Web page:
Everyone should be terrified of Amazon’s Alexa microwave
Jeff Bezos has signalled his intent for Amazon to take over your entire home. And Jeff Bezos usually gets what he wants!!
Amazon’s hardware division has been busy. This week it has announced a slew of new Alexa-powered devices, including an in-car dashboard assistant and a microwave. Yes, a microwave.
But before you think that Amazon has completely lost its AI mind, it’s clear that the trillion-dollar company is betting huge on alexa and voice controlled devices . Dave Limp, senior vice president of devices at Amazon, when rattling through the avalanche of announcements said: “Just think, one day there will be thousands of these things in the home.” When he said “one day”, he clearly meant “very soon”.
As well as the microwave and car gizmo, Amazon is moving further into audio products after its existing speakers and collaborations with the likes of Sonos. An amplifier, a receiver and subwoofer have been announced, all of which will be have Alexa built in. Perhaps most interesting, though, is something you will never physically see – it’s called Connect Kit. It’s what’s led to that, on the face of it, odd Alexa microwave. Connect Kit is a small bit of circuitry with Bluetooth LE and Wi-Fi and a real-time OS that makes it staggeringly easy for device manufacturers to add Alexa to whatever they are making. Plug it in to what you are making and your device now has Alexa capability if the end user has other Alexa devices in the home.
What’s more, Amazon – not the device manufacturer – is responsible for updating the software on the Connect Kit and keeping it secure. The third-party company doesn’t have to worry about a thing.
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Alexa is one of the leading digital assistants on the market, fighting it out with Google Assistant for the top spot, with Siri trailing in third. The growth of the smart speaker market from the launch of the first Echo in November 2014 has been swift, and is expected to be worth up to $30 billion by 2024, according to Global Market Insights. Amazon currently has a smart speaker market share of 67 per cent in Europe.
What’s interesting about these new products is that they signal moves by the company into markets where it already has existing product collaborations. And, as a result, it’s something of an aggressive move. Sonos’s multi-room system can be operated via Amazon’s voice assistant, and it has speakers that have Alexa built in, such as the One and Beam. GE produces a smart microwave that too can be operated via Alexa commands.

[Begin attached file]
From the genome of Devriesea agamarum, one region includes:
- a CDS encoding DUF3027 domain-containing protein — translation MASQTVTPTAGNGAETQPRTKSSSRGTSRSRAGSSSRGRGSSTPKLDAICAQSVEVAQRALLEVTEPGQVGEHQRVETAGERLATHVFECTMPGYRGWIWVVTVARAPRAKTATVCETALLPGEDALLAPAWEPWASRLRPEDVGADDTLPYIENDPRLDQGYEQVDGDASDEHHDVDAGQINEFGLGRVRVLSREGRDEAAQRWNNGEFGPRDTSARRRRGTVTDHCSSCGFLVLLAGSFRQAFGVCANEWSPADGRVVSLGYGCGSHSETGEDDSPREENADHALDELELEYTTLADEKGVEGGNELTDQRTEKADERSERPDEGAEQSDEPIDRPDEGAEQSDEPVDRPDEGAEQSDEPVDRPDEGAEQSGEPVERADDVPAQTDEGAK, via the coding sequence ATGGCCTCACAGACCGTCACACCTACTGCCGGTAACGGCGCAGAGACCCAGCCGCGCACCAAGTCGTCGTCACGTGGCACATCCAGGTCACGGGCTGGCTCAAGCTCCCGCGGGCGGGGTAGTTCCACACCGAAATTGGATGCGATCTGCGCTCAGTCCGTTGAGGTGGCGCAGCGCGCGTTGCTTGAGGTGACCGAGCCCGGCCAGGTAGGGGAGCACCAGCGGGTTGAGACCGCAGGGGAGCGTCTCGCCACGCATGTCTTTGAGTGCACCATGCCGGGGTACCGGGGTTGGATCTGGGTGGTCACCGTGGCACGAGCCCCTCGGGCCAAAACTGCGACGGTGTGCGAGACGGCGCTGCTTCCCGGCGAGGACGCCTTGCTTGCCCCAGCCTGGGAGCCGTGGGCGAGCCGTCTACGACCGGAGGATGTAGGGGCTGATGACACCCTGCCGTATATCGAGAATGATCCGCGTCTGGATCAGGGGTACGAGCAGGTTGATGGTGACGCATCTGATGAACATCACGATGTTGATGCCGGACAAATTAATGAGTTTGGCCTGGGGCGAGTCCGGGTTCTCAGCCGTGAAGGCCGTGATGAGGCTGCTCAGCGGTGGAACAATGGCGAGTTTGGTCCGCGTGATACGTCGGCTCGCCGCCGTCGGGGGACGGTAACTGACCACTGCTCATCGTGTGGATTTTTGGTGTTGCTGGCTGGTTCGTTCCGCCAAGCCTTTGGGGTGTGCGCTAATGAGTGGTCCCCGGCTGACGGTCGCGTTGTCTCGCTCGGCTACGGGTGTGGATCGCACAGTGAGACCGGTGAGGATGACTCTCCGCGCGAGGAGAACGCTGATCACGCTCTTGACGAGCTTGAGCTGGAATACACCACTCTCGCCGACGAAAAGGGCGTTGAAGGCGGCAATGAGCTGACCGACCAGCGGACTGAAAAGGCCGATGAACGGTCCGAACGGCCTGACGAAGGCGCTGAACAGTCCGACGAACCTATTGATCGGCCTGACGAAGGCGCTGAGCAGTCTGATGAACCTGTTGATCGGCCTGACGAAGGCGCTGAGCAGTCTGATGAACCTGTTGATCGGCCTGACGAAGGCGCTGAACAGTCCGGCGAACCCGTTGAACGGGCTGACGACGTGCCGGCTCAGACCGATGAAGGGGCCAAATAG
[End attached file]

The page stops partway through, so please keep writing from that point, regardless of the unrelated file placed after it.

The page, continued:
Some might question the business strategy of making competitor products to companies Amazon is already working with, as well as bonkers choices such as making a voice-controlled microwave. However, the company has demonstrated before its willingness to experiment and allow the public to decide what it should concentrate on. The Echo speakers and Echo Dot have been unqualified successes, but the Echo Buttons not so much.
But this doesn’t really matter. Amazon’s main goal is owning a sizeable stake in the connected home. Not only does it now have its digital-assistant speakers in, according to Amazon, tens of millions of homes across the world, helping us order more groceries through its own supply chains, earlier this year the company bought smart doorbell maker Ring, which among others things will help you let delivery staff drop off your Amazon purchases with greater ease.
That microwave is the latest attempt from Amazon at establishing a foothold in the home. And this is another experiment. After all, why would you need to talk to a device that you have to get up and physically interact with anyway? The Alexa team has game-planned it all out and know how this will help them take over our burgeoning smart homes, but it is also reminiscent of the rather crazy early days of consumer IOT.
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Back in 2014, with its WW9000, Samsung was so taken with the idea that it could add Wi-Fi, and therefore remote operation, to its then latest washing machine that it seemingly never stopped to consider just because it could make an internet-connected washer whether it actually should, or if it would be of any practical use at all. It wasn’t. Again, it was a device you had to physically interactive with – put in and take out clothes. The Alexa microwave poses the same problems, only this time with reheating pasta.
The sheer number of Alexa developments announced this week felt almost like Amazon had loaded a bunch of Alexas into a gun and fired it at a wall – but don’t be fooled. There is method here. And now Amazon is making its own hardware it can partner with installation companies and home builders to put Alexa devices in homes before you even move in.
What‘s next for Amazon in the smart home? According to Bloomberg, the big secret is it’s working on a home robot. Much like myriad other companies right now, so this would hardly be a surprise. CEO Jeff Bezos is less secretive about his ambitions for Alexa, however. “We want customers to be able to use Alexa wherever they are,” Bezos said back in July. “There are now tens of thousands of developers across more than 150 countries building new devices using the Alexa Voice Service, and the number of Alexa-enabled devices has more than tripled in the past year.” Bezos wants Alexa in every part of your life – and he usually gets what he wants.